Inspired by a liberal attitude, which sees the State’s intervention as an undue intromission in free trade and free enterprise, both necessary to the economy, the EU is structured around the concepts of free movement of goods, capital, people, services, and labor.
Market globalization has destroyed the walls and the barbed wire which had been raised after Yalta. It has not happened only for economic reasons and due to issues of sovereignty over territory. Thanks to the spreading of electronic and computer technology, the so-called “global village”, foreseen and predicted by the Canadian sociologist Marshall McLuhan, was made possible. More than half a century after the Treaties of Rome, the limits of uncontrolled liberal extremism have emerged clearly. “Uncontrolled” globalization has produced economic, political, and social crises, as well as widespread confusion in the preexistent order. At the same time, it has made a part of humanity become aware of the intimate bond connecting people who share the same destiny on this planet. Hence, the actions of a part of us has repercussion on the others, and the available resources must necessarily be shared without wasting, but safeguarding the Creation for the benefit of the generations to come.
The crisis of 2008 arrived. It is difficult to place it anywhere in the cyclical context of the economy, but its genesis can be readily identified in the dangerous games of international finance, whose dominion has raised very serious questions about the process of European integration that had been going on since the end of World War II.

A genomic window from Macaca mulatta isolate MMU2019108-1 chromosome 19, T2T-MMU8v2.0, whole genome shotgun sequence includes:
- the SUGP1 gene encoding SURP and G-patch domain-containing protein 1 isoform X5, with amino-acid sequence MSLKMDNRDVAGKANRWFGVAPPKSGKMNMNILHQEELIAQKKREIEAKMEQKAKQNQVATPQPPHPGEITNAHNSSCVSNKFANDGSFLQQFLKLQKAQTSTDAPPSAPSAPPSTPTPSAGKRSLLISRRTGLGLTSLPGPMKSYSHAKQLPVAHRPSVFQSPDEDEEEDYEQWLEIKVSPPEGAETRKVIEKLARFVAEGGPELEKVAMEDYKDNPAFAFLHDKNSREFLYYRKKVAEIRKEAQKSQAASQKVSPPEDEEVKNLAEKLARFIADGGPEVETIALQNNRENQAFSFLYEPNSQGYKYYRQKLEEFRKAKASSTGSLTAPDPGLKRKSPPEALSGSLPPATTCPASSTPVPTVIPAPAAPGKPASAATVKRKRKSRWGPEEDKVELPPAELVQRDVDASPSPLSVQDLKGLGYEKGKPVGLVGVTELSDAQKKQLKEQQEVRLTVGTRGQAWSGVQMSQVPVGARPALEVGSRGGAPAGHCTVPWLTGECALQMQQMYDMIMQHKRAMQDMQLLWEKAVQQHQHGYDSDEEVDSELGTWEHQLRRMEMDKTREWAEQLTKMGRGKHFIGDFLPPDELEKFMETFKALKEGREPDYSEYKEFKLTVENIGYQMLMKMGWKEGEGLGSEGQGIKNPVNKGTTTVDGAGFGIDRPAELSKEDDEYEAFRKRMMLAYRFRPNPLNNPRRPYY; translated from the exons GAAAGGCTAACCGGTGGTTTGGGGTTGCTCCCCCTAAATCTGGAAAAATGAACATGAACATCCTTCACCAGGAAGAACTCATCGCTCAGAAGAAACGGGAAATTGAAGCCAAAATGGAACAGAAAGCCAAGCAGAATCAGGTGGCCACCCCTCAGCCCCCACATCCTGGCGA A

The peoples of Europe – not the governments, a fact that provoked a crisis of representation and confidence in already compromised national policies and institutions, – have begun to take an interest in the integration process and wonder about the true nature of the bureaucratic structure put in place in Brussels in order to build the Union. The decision-making process of the Council of Europe was put increasingly out of balance by the weight of the ‘strong’ countries and their interests. These countries that “matter the most” altered decisions, pushing them away from the idea of “service” in view of the common good of the Member States. The European Parliament, the only one to be elected through a more or less democratic process, is still marginal and is often subject to a commission chosen with “methods” perceived as “unclear”, making it easy to criticize Commission members who seem to be stewards at the banks’ banquet.
Taking into account the actual results of the free movement of people and goods, the peoples of Europe have also wondered about the level of integration they have achieved. Many of them believe that it is now lower than it was in the ’80s, when the goal was the Europe of ’92.
Even more serious questions have been raised after the introduction of euro, the single currency adopted by the European Union, at times when the process of political unification had not yet been consolidated. In many EU countries have grown political movements against the euro and against Europe. In some cases, they were contrary to the ideal of a united Europe as such. These movements were born from discontent caused by the widespread feeling of “betrayal” towards the order outlined by the Founding Fathers of Europe – to this regard emerge the names of three Catholics: Adenauer, De Gasperi, and Schuman – for the sake of the Europe they dreamed about and in view of the common good. In short, today we invoke “a Europe of peoples and not a Europe of banks” and deplore “a currency without a State, while there are entire States with no money”.
Scientific Director of the Association ‘‘Environment and Society’’